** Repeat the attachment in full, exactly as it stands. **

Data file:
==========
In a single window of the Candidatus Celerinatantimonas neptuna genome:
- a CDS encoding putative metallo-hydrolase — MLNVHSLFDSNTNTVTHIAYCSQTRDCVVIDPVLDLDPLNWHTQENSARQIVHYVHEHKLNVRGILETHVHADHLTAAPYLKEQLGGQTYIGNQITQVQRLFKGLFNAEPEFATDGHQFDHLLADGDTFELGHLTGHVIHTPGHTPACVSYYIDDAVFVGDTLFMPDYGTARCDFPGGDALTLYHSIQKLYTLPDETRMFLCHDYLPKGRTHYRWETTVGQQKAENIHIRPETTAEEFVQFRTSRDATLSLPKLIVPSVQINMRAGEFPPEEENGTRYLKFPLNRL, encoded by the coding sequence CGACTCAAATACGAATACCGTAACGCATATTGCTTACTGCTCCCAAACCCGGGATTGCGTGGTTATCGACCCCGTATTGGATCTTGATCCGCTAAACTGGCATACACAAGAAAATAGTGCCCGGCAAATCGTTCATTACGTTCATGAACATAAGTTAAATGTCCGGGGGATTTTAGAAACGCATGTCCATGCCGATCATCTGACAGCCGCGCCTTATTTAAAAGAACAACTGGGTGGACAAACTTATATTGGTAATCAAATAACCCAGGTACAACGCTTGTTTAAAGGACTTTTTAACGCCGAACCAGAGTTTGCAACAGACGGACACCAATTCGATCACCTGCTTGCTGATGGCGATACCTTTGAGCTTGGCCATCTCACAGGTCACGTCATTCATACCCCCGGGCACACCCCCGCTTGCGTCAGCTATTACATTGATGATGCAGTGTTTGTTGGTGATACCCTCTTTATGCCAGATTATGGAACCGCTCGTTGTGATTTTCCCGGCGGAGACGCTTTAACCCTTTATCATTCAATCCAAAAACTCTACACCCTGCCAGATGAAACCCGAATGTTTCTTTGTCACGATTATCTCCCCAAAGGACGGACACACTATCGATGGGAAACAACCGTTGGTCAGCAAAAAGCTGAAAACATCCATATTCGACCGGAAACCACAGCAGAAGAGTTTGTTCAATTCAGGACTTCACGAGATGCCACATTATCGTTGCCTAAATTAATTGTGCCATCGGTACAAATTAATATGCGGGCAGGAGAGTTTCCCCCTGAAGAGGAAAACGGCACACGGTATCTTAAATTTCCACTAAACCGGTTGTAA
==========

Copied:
In a single window of the Candidatus Celerinatantimonas neptuna genome:
- a CDS encoding putative metallo-hydrolase — MLNVHSLFDSNTNTVTHIAYCSQTRDCVVIDPVLDLDPLNWHTQENSARQIVHYVHEHKLNVRGILETHVHADHLTAAPYLKEQLGGQTYIGNQITQVQRLFKGLFNAEPEFATDGHQFDHLLADGDTFELGHLTGHVIHTPGHTPACVSYYIDDAVFVGDTLFMPDYGTARCDFPGGDALTLYHSIQKLYTLPDETRMFLCHDYLPKGRTHYRWETTVGQQKAENIHIRPETTAEEFVQFRTSRDATLSLPKLIVPSVQINMRAGEFPPEEENGTRYLKFPLNRL, encoded by the coding sequence CGACTCAAATACGAATACCGTAACGCATATTGCTTACTGCTCCCAAACCCGGGATTGCGTGGTTATCGACCCCGTATTGGATCTTGATCCGCTAAACTGGCATACACAAGAAAATAGTGCCCGGCAAATCGTTCATTACGTTCATGAACATAAGTTAAATGTCCGGGGGATTTTAGAAACGCATGTCCATGCCGATCATCTGACAGCCGCGCCTTATTTAAAAGAACAACTGGGTGGACAAACTTATATTGGTAATCAAATAACCCAGGTACAACGCTTGTTTAAAGGACTTTTTAACGCCGAACCAGAGTTTGCAACAGACGGACACCAATTCGATCACCTGCTTGCTGATGGCGATACCTTTGAGCTTGGCCATCTCACAGGTCACGTCATTCATACCCCCGGGCACACCCCCGCTTGCGTCAGCTATTACATTGATGATGCAGTGTTTGTTGGTGATACCCTCTTTATGCCAGATTATGGAACCGCTCGTTGTGATTTTCCCGGCGGAGACGCTTTAACCCTTTATCATTCAATCCAAAAACTCTACACCCTGCCAGATGAAACCCGAATGTTTCTTTGTCACGATTATCTCCCCAAAGGACGGACACACTATCGATGGGAAACAACCGTTGGTCAGCAAAAAGCTGAAAACATCCATATTCGACCGGAAACCACAGCAGAAGAGTTTGTTCAATTCAGGACTTCACGAGATGCCACATTATCGTTGCCTAAATTAATTGTGCCATCGGTACAAATTAATATGCGGGCAGGAGAGTTTCCCCCTGAAGAGGAAAACGGCACACGGTATCTTAAATTTCCACTAAACCGGTTGTAA